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Can jaundice be treated and prevent kernicterus from developing?
No baby should develop brain damage from untreated jaundice. If a baby gets too jaundiced, the baby can be treated with phototherapy. That is, the baby can be put under blue lights most of the day. The blue lights do not bother the baby. They are warm and probably feel good. If the baby gets very, very jaundiced, the doctor can do an exchange transfusion.
How is jaundice treated?
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When being treated for high bilirubin levels, your baby will be undressed and put under special lights. The lights will not hurt the baby. This can be done in the hospital or at home. The baby's milk intake may also need to be increased. In some cases, if the baby has very high bilirubin levels, the doctor will do an exchange transfusion of the baby's blood. Jaundice is generally treated before brain damage is a concern. Putting your baby in sunlight is not recommended as a safe way of treating jaundice.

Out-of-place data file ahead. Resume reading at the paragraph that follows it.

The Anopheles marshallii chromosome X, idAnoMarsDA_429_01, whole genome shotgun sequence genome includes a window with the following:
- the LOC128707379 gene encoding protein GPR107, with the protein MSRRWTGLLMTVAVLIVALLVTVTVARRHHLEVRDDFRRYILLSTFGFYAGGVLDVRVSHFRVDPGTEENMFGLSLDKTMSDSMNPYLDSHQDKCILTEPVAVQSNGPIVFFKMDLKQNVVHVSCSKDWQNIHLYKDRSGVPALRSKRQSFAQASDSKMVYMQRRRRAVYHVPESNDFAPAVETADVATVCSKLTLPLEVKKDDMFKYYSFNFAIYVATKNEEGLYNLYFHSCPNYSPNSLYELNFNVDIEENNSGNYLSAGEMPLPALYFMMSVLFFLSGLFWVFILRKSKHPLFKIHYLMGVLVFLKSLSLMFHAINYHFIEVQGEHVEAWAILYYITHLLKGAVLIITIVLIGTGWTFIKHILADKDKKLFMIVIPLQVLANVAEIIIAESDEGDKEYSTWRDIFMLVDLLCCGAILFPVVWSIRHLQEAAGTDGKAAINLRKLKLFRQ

How do you measure bilirubin?
Before leaving the hospital with your newborn, ask your doctor or nurse about a jaundice bilirubin test.
A doctor or nurse may screen your baby's bilirubin using a light meter that is placed on the baby's head (as pictured). This results in a transcutaneous bilirubin (TcB) level. If it is high, a blood test will likely be ordered.
The best way to accurately measure bilirubin is with a small blood sample from the baby's heel.
This results in a total serum bilirubin (TSB) level. If the level is high, based upon the baby's age in hours and other risk factors, treatment will likely follow. Repeat blood samples will also likely be taken to ensure that the TSB decreases with the prescribed treatment.
If bilirubin levels are too high, what treatments are there?
Treatment for high levels of bilirubin will be ordered by your doctor or nurse.
Your baby is placed in contact with special lights that break down the bilirubin in the body. Phototherapy may be delivered through a blanket or light source around the baby's incubator or bassinet. This may be done in the hospital or at your home. Your doctor or nurse will prescribe the best form of treatment for your baby.
A blood transfusion may be needed if the bilirubin in your baby's body reaches extreme levels.
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